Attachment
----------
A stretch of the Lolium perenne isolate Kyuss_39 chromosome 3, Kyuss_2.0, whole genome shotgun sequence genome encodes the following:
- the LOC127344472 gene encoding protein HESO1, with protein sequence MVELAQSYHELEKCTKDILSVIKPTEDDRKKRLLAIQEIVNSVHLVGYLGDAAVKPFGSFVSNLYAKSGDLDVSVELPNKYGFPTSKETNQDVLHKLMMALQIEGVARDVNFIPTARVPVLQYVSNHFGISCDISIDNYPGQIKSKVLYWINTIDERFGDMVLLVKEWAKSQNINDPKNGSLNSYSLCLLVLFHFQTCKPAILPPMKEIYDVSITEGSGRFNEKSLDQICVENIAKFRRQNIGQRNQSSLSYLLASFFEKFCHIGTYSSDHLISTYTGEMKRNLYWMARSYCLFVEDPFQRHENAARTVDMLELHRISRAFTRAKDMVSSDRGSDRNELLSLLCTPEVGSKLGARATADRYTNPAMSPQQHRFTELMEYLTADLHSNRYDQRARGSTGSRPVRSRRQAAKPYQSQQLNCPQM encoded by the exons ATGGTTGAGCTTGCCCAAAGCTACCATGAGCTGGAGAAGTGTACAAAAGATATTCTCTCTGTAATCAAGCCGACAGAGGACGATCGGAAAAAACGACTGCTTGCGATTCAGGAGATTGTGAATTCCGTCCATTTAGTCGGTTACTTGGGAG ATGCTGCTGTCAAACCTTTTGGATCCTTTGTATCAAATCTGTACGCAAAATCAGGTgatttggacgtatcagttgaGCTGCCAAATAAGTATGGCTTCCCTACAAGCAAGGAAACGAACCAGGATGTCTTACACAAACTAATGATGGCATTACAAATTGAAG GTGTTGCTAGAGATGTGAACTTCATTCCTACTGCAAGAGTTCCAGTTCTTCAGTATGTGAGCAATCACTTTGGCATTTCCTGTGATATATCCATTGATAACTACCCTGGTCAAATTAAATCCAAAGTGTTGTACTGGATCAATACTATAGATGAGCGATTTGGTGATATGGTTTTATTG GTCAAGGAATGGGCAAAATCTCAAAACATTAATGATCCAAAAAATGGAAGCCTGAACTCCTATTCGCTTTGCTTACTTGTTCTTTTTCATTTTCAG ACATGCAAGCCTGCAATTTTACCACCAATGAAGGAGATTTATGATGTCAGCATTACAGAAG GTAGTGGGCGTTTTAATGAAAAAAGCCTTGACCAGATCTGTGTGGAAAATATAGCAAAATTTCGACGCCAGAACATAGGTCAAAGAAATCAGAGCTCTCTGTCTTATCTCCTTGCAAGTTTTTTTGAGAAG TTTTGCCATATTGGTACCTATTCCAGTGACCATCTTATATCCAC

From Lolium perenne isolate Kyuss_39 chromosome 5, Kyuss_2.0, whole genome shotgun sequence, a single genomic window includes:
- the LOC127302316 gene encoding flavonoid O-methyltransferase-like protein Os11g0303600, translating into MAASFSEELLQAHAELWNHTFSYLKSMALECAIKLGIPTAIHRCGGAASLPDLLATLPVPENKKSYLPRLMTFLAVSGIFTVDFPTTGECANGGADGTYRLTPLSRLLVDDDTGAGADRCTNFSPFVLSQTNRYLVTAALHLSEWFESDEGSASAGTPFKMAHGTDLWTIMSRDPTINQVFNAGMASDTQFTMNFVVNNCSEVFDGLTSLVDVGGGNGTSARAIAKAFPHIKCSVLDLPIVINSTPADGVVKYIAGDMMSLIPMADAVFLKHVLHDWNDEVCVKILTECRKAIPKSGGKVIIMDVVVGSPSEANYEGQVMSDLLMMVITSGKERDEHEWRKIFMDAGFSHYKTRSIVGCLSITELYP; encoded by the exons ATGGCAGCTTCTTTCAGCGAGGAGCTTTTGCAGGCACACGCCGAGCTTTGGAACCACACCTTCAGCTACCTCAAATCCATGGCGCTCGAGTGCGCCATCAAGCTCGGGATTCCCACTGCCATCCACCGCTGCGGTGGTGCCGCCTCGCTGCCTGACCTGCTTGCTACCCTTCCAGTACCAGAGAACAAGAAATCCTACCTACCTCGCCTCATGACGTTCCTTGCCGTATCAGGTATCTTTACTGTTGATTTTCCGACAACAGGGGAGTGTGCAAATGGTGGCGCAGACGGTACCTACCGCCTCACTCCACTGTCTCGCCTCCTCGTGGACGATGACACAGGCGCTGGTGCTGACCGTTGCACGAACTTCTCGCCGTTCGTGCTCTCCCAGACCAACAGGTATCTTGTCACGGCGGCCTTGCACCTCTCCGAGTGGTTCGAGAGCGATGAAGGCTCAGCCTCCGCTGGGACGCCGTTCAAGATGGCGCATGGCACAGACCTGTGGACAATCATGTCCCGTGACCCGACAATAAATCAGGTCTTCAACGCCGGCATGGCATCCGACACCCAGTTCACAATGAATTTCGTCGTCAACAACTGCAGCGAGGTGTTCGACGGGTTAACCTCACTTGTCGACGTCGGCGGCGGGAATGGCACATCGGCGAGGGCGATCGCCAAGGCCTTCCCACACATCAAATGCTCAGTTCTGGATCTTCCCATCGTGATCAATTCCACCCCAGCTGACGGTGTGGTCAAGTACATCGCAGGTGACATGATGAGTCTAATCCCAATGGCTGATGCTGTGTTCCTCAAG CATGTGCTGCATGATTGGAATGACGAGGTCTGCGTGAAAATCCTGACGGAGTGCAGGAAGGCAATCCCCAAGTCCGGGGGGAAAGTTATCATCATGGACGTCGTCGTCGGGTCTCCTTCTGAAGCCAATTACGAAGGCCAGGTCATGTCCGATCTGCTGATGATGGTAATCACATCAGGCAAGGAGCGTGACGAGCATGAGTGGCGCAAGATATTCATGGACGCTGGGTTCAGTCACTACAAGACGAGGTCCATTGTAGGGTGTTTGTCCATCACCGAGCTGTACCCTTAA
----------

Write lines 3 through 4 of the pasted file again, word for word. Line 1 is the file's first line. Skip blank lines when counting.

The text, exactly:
From Lolium perenne isolate Kyuss_39 chromosome 5, Kyuss_2.0, whole genome shotgun sequence, a single genomic window includes:
- the LOC127302316 gene encoding flavonoid O-methyltransferase-like protein Os11g0303600, translating into MAASFSEELLQAHAELWNHTFSYLKSMALECAIKLGIPTAIHRCGGAASLPDLLATLPVPENKKSYLPRLMTFLAVSGIFTVDFPTTGECANGGADGTYRLTPLSRLLVDDDTGAGADRCTNFSPFVLSQTNRYLVTAALHLSEWFESDEGSASAGTPFKMAHGTDLWTIMSRDPTINQVFNAGMASDTQFTMNFVVNNCSEVFDGLTSLVDVGGGNGTSARAIAKAFPHIKCSVLDLPIVINSTPADGVVKYIAGDMMSLIPMADAVFLKHVLHDWNDEVCVKILTECRKAIPKSGGKVIIMDVVVGSPSEANYEGQVMSDLLMMVITSGKERDEHEWRKIFMDAGFSHYKTRSIVGCLSITELYP; encoded by the exons ATGGCAGCTTCTTTCAGCGAGGAGCTTTTGCAGGCACACGCCGAGCTTTGGAACCACACCTTCAGCTACCTCAAATCCATGGCGCTCGAGTGCGCCATCAAGCTCGGGATTCCCACTGCCATCCACCGCTGCGGTGGTGCCGCCTCGCTGCCTGACCTGCTTGCTACCCTTCCAGTACCAGAGAACAAGAAATCCTACCTACCTCGCCTCATGACGTTCCTTGCCGTATCAGGTATCTTTACTGTTGATTTTCCGACAACAGGGGAGTGTGCAAATGGTGGCGCAGACGGTACCTACCGCCTCACTCCACTGTCTCGCCTCCTCGTGGACGATGACACAGGCGCTGGTGCTGACCGTTGCACGAACTTCTCGCCGTTCGTGCTCTCCCAGACCAACAGGTATCTTGTCACGGCGGCCTTGCACCTCTCCGAGTGGTTCGAGAGCGATGAAGGCTCAGCCTCCGCTGGGACGCCGTTCAAGATGGCGCATGGCACAGACCTGTGGACAATCATGTCCCGTGACCCGACAATAAATCAGGTCTTCAACGCCGGCATGGCATCCGACACCCAGTTCACAATGAATTTCGTCGTCAACAACTGCAGCGAGGTGTTCGACGGGTTAACCTCACTTGTCGACGTCGGCGGCGGGAATGGCACATCGGCGAGGGCGATCGCCAAGGCCTTCCCACACATCAAATGCTCAGTTCTGGATCTTCCCATCGTGATCAATTCCACCCCAGCTGACGGTGTGGTCAAGTACATCGCAGGTGACATGATGAGTCTAATCCCAATGGCTGATGCTGTGTTCCTCAAG CATGTGCTGCATGATTGGAATGACGAGGTCTGCGTGAAAATCCTGACGGAGTGCAGGAAGGCAATCCCCAAGTCCGGGGGGAAAGTTATCATCATGGACGTCGTCGTCGGGTCTCCTTCTGAAGCCAATTACGAAGGCCAGGTCATGTCCGATCTGCTGATGATGGTAATCACATCAGGCAAGGAGCGTGACGAGCATGAGTGGCGCAAGATATTCATGGACGCTGGGTTCAGTCACTACAAGACGAGGTCCATTGTAGGGTGTTTGTCCATCACCGAGCTGTACCCTTAA